Bella lives with the McBrides, who have several small children and often forget Bella's needs. She gets in trouble for things like trying to water the Christmas tree by peeing in the holder, and for knocking the tree down while trying to get her favorite snack (popcorn) off the tree. With another child on the way, the McBrides can't deal with "bad" Bella, and take her to a shelter. There, Bella is disabused of her notion that the McBrides are her parents and she is their child by another dog who informs her that she has owners who care mainly for their own convenience. When she is adopted by a young couple, the Roses, Bella finally gets the attention she deserves, but is always wary. When the couple is expecting a baby, Bella misunderstands some of their remarks and thinks she is going to be abandoned again, so she runs away. Eventually, she is able to make it home and learn that her forever family is not going to abandon her.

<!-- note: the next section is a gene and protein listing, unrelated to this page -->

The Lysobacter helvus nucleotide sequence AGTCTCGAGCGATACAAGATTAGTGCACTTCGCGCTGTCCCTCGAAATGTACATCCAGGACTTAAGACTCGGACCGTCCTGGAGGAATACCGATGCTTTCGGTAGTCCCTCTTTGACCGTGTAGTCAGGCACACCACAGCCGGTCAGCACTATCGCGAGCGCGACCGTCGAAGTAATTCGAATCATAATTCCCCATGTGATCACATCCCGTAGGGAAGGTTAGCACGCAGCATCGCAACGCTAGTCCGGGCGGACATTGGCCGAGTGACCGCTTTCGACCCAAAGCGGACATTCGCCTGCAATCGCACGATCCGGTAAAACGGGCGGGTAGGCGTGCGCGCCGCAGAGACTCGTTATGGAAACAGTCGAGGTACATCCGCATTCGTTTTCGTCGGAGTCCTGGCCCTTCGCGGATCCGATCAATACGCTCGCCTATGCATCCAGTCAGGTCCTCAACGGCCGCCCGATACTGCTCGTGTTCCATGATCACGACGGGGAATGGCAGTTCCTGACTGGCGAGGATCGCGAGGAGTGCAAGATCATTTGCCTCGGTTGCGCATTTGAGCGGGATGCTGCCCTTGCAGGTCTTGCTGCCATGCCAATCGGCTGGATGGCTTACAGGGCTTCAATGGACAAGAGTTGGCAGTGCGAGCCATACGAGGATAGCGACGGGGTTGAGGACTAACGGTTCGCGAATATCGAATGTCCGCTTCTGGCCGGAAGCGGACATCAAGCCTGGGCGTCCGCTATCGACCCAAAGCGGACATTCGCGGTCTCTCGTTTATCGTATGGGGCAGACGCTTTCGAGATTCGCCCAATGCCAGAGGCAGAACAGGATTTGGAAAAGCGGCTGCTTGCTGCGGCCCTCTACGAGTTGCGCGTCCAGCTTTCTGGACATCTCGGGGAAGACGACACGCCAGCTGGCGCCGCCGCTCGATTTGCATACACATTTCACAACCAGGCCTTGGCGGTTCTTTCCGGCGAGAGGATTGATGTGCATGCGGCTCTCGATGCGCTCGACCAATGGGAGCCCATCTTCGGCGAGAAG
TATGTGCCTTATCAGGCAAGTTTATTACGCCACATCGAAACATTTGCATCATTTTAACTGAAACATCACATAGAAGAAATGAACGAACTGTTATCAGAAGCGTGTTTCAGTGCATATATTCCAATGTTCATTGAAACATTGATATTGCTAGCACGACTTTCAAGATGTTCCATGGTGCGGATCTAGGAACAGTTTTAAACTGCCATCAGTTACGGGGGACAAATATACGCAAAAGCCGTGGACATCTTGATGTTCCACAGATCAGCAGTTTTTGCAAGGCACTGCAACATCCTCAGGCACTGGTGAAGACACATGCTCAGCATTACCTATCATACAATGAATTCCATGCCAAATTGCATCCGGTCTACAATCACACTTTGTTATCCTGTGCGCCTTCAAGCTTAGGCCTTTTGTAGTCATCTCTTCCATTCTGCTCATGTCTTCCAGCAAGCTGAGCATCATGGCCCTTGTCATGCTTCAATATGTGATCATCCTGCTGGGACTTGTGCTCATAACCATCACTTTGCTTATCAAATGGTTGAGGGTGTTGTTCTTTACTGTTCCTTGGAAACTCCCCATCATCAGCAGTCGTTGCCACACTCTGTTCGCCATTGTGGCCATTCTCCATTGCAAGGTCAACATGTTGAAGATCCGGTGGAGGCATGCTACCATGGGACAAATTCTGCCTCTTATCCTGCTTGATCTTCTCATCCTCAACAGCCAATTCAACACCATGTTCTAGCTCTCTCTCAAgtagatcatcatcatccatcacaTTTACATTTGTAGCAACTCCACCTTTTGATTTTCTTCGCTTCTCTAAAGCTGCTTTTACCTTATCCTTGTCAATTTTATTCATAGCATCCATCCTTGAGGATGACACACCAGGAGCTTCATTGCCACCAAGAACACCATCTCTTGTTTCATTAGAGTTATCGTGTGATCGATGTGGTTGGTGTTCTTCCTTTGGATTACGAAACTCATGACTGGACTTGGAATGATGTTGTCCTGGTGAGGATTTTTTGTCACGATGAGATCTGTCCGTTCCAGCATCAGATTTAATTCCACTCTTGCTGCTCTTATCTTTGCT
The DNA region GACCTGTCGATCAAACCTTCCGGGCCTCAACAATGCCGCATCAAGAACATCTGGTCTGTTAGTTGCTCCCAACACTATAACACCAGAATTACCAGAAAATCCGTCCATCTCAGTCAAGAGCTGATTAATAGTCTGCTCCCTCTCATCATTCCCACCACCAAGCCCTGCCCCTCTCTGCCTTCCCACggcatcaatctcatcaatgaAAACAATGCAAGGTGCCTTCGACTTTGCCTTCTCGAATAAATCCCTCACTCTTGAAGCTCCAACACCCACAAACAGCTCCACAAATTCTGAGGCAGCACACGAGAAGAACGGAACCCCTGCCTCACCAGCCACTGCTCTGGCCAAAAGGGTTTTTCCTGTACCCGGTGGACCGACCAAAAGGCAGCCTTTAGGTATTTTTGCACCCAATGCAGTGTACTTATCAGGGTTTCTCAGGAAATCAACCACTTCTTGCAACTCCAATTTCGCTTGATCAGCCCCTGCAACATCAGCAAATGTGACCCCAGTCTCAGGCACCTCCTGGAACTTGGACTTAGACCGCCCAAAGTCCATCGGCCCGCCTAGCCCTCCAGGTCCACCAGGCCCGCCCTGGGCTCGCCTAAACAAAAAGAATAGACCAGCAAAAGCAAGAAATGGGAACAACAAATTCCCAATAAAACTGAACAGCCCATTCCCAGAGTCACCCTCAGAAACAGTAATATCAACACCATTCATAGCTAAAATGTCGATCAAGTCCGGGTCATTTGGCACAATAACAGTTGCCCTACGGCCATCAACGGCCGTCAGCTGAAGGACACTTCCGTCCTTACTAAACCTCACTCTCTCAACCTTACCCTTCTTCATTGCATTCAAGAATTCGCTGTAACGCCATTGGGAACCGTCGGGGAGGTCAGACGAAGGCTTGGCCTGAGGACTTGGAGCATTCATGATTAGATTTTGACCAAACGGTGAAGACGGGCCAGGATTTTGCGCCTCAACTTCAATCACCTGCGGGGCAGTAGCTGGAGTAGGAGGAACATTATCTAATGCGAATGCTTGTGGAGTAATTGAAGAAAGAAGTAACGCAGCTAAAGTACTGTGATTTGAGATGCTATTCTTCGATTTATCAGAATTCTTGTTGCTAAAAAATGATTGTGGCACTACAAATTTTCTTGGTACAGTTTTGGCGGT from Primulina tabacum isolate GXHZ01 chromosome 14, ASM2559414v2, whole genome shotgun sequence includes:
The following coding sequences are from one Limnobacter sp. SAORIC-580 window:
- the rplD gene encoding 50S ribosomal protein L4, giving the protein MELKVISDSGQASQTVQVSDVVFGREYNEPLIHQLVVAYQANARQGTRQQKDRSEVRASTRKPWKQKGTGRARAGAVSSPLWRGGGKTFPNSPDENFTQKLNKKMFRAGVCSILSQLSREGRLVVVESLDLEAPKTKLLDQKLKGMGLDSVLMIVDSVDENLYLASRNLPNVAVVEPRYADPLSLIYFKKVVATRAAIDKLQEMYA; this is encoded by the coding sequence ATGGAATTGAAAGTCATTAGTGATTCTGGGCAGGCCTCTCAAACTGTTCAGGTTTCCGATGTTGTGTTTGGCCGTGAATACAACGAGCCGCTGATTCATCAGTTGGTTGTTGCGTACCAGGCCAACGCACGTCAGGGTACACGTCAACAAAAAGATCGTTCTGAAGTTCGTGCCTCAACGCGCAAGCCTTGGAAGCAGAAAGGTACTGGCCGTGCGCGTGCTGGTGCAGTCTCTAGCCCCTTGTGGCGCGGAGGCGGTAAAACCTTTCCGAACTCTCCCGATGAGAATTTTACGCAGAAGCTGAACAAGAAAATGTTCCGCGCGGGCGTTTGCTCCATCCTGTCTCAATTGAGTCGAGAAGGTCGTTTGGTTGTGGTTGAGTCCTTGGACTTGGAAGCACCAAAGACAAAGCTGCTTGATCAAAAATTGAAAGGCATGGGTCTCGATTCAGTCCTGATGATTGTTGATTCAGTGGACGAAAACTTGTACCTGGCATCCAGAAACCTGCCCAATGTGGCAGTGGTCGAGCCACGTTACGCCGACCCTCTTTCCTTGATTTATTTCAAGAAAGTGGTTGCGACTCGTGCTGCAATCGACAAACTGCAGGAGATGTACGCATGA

It's sweet that Standish based this book on her own dog, and I enjoyed that she tries to make readers understand that "bad" behavior often has very good reasons if you understand the roots of it. This can be extrapolated to the behavior of people as well! I also like that the Roses modeled proper pet owning behavior and give Bella such a good life! It's important that young readers understand that it's not enough just to own a dog, or even to love it. You need to take care of a dog and do the things that are best for the dog, not for you! I will say that Sylvie (my dog) now wants to know why she doesn't get ice cream every night! (Answer-- she has arthritis in her hip and must keep her weight down!)
Dog books are are popular with young readers, and this was a sweet story. This is a good choice for fans of Ellen Miles' Puppy Place series, Cameron's A Dog's Life Puppy Tales and Klimo's Dog Diaries.